Cookies on this website

We use cookies to ensure that we give you the best experience on our website. If you click 'Accept all cookies' we'll assume that you are happy to receive all cookies and you won't see this message again. If you click 'Reject all non-essential cookies' only necessary cookies providing core functionality such as security, network management, and accessibility will be enabled. Click 'Find out more' for information on how to change your cookie settings.

A key cellular response to DNA double-strand breaks (DSBs) is 5'-to-3' DSB resection by nucleases to generate regions of ssDNA that then trigger cell cycle checkpoint signaling and DSB repair by homologous recombination (HR). Here, we reveal that in the absence of exonuclease Exo1 activity, deletion or mutation of the Saccharomyces cerevisiae RecQ-family helicase, Sgs1, causes pronounced hypersensitivity to DSB-inducing agents. Moreover, we establish that this reflects severely compromised DSB resection, deficient DNA damage signaling, and strongly impaired HR-mediated repair. Furthermore, we show that the mammalian Sgs1 ortholog, BLM--whose deficiency causes cancer predisposition and infertility in people--also functions in parallel with Exo1 to promote DSB resection, DSB signaling and resistance to DSB-generating agents. Collectively, these data establish evolutionarily conserved roles for the BLM and Sgs1 helicases in DSB processing, signaling, and repair.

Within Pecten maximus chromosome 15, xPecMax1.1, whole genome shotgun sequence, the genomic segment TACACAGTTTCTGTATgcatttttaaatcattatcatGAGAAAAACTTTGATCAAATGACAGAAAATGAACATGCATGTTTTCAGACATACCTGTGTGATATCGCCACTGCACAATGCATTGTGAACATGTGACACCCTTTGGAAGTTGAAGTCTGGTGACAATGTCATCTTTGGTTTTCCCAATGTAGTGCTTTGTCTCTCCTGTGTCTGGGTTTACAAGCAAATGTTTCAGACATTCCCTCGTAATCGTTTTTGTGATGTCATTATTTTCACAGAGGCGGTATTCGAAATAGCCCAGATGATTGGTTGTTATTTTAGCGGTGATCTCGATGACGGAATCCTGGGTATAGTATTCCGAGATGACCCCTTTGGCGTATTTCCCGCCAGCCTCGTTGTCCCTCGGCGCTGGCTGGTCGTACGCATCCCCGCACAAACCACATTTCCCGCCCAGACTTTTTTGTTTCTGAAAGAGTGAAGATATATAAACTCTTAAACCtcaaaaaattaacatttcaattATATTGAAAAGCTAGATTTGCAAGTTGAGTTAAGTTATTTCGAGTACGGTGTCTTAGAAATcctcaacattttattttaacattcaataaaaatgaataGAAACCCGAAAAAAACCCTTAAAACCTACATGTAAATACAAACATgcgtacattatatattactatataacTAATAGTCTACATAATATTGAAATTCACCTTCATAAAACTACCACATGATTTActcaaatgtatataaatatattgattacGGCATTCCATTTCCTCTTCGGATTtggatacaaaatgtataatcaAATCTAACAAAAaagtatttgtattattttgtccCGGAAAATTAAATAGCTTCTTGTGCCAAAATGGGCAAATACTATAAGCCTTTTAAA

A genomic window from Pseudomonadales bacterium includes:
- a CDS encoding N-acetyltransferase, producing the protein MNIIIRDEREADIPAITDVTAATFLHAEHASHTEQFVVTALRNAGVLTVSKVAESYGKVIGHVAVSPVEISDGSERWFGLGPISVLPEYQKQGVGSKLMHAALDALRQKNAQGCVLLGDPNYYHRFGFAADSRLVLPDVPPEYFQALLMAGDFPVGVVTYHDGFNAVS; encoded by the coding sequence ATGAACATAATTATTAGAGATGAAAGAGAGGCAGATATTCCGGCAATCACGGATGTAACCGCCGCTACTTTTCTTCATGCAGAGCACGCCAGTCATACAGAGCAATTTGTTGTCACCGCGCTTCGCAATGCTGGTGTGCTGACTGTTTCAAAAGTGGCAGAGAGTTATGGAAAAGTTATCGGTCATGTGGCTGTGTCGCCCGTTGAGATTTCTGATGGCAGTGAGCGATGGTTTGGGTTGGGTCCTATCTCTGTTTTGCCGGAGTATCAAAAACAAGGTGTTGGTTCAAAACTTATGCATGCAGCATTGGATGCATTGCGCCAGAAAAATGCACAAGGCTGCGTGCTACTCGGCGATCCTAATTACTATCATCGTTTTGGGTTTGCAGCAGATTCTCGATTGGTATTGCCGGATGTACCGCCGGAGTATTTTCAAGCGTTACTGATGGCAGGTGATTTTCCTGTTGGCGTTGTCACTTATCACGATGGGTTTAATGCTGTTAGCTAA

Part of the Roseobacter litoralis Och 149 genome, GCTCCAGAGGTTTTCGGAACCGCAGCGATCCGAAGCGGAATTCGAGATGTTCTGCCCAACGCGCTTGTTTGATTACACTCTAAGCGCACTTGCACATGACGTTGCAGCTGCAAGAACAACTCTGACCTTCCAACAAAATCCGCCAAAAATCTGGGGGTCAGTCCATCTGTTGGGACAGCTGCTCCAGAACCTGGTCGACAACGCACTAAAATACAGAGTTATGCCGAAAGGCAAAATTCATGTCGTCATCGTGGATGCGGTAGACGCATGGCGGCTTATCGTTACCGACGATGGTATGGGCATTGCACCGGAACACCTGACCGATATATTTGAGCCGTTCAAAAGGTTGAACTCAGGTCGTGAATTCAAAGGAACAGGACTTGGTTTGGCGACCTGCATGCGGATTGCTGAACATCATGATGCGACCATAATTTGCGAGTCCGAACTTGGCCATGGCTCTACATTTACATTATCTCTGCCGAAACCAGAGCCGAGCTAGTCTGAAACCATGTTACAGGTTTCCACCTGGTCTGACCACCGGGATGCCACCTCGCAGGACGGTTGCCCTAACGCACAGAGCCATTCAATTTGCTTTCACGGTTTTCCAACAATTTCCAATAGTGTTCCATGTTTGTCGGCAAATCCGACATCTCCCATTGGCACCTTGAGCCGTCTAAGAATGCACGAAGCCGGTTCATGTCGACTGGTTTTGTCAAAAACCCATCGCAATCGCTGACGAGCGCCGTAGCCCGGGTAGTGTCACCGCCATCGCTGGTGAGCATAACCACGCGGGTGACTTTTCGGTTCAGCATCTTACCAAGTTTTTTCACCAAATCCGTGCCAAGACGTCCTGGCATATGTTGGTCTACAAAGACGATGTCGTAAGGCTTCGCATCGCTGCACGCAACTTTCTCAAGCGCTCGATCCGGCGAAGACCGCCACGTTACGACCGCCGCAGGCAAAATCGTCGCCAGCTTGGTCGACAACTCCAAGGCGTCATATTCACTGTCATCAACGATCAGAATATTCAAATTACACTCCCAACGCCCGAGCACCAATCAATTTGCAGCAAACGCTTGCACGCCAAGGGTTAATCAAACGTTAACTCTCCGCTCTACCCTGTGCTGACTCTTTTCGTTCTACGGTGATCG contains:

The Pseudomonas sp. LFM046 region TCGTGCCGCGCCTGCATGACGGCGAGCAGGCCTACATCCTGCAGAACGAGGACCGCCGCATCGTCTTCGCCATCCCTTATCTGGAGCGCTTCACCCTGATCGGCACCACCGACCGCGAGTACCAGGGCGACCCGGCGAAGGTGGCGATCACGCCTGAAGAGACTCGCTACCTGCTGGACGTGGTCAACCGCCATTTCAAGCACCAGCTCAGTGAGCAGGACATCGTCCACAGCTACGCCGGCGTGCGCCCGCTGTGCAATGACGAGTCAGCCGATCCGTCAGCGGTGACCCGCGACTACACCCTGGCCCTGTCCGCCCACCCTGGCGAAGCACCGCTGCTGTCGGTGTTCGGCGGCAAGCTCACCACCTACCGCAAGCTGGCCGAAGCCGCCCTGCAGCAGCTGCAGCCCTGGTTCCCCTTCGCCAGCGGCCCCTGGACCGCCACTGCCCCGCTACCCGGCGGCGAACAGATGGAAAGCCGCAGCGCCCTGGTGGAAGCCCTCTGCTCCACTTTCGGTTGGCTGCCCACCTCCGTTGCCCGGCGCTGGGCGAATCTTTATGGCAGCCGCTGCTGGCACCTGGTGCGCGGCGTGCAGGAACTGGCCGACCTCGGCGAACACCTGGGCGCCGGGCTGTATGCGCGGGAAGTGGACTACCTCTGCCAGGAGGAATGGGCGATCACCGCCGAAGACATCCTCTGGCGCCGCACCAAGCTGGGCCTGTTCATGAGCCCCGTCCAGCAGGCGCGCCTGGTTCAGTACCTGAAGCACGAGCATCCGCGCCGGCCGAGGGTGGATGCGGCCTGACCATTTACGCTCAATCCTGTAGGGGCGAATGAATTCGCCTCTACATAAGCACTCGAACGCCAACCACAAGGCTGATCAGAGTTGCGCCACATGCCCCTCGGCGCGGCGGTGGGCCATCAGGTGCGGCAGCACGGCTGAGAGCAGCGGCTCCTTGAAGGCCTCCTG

Original publication




Journal article


Genes Dev

Publication Date





2767 - 2772


Bloom Syndrome, Bone Neoplasms, DNA Breaks, Double-Stranded, DNA Helicases, DNA Repair, Exodeoxyribonucleases, Humans, Microscopy, Fluorescence, Mutation, Osteosarcoma, Plasmids, RNA, Small Interfering, RecQ Helicases, Recombination, Genetic, Saccharomyces cerevisiae, Saccharomyces cerevisiae Proteins, Transfection, Tumor Cells, Cultured